What is Domestic Violence?
There are many types of domestic and family violence. It is violent, abusive or intimidating behaviour by a partner, carer or family member to control, dominate or cause fear. It doesn’t have to be physical abuse. It can be emotional, psychological, financial, sexual or other types of abuse.
It can affect anyone in the community, regardless of gender, sexual identity, race, age, culture, ethnicity, religion, disability, economic status or location.
If you’re a victim of domestic and family violence, there is help available.
Signs of Abuse
It is not always easy to identify if you or someone you know is experiencing domestic violence or is in an abusive relationship. Violence and abuse are experienced in many different ways. Violence and abuse can include emotional abuse, sexual abuse and financial abuse. Read more about the different types of abuse.
Cycle of Violence
This chart shows the main tactics and behaviours which abusing partners use to establish and maintain power and control in relationships. Violence is a choice. It is used to gain power and control over another person. Physical abuse is only one part of a system of abusive behaviours.
The cycle can happen hundreds of times in an abusive relationship. Each stage lasts a different amount of time in a relationship. The total cycle can take anywhere from a few hours to a year or more to complete.
It is important to remember that not all domestic violence relationships fit the cycle. Often, as time goes on, the ‘making-up’ and ‘calm’ stages disappear as the violence becomes more entrenched.
However, it is acknowledged that it is not the same for everyone and some people may experience only some stages of the cycle or not relate to it at all.
Signs of Domestic Violence
- unfairly and regularly accuses her of flirting or being unfaithful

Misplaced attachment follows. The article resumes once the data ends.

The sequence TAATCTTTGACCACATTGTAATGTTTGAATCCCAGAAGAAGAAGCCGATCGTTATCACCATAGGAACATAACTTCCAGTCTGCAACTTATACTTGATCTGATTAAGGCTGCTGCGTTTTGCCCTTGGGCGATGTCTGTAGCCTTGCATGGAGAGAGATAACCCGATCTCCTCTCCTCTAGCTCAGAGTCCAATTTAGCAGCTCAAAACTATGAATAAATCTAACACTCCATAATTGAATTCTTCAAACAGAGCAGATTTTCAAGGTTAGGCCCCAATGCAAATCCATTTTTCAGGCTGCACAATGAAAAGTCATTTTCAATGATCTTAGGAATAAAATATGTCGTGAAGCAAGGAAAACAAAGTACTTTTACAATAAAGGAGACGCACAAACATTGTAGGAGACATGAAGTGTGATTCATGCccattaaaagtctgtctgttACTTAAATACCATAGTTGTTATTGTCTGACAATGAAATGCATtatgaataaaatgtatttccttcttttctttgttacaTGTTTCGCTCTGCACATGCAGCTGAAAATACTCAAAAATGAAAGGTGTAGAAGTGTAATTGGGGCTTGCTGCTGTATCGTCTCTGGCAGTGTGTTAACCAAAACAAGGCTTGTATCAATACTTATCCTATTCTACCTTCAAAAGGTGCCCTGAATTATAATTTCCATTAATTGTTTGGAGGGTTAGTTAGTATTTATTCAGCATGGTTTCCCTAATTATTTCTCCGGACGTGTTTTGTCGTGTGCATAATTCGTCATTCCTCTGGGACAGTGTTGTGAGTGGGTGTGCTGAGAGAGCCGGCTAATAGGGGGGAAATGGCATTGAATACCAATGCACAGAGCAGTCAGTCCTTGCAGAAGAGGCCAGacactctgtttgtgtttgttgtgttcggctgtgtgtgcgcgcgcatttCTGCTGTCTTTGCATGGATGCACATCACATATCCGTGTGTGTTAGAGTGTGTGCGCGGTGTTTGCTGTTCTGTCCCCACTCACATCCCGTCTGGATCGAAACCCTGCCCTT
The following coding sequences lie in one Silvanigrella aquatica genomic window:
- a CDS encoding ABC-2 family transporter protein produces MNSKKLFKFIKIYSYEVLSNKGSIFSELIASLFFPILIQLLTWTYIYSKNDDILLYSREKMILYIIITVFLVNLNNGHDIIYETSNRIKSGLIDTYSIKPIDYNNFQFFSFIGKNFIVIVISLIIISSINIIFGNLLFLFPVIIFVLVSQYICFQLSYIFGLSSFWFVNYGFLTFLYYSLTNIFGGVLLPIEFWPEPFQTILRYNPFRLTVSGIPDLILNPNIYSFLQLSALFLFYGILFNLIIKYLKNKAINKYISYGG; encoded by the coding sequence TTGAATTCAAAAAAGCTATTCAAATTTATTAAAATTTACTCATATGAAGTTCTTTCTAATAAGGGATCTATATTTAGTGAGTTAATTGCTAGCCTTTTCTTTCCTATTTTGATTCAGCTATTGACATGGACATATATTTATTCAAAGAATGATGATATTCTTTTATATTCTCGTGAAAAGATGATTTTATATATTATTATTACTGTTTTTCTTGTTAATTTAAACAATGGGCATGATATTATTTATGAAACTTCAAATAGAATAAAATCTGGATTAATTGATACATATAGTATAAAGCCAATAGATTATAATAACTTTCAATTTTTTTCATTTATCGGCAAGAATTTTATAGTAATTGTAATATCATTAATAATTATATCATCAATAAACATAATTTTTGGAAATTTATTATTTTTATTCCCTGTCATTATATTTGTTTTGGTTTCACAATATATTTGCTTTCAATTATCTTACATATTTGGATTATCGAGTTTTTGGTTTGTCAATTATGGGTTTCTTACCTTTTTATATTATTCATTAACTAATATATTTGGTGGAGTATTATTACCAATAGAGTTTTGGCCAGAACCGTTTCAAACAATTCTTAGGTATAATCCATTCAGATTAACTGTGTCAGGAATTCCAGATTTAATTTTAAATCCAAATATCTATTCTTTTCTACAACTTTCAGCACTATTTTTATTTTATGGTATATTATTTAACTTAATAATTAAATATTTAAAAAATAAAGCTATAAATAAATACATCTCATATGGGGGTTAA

- controls how she spends money
- decides what she wears or eats
- humiliates her in front of other people
- monitors what she is doing, including reading her emails and text messages
- discourages or prevents her from seeing friends and family
- threatens to hurt her, the children or pets
- physically assaults her (hitting, biting, slapping, kicking, pushing)
- yells at her
- threatens to use a weapon against her
- decides what she uses for birth control
- forces her to have an abortion or to continue a pregnancy
- constantly compares her with other people
- constantly criticises her intelligence, mental health and appearance
- prevents her from practicing her religion.
How to Support Someone
Here are some ways you can support someone you know who has told you they are experiencing or have experienced violence:
- believe the person
- make sure they understand it is not their fault
- listen without judging
- be supportive, encouraging, open and honest
- ask if they need help from a support service and discuss their options
- help them get advice and support by calling 1800RESPECT or visiting their website
- offer to go with the person if they meet with a support service
- keep in touch with the person to see how they are going.
Note that you may be required by law to report disclosures of violence when children are involved. Check with your state/territory police for more information on your obligations.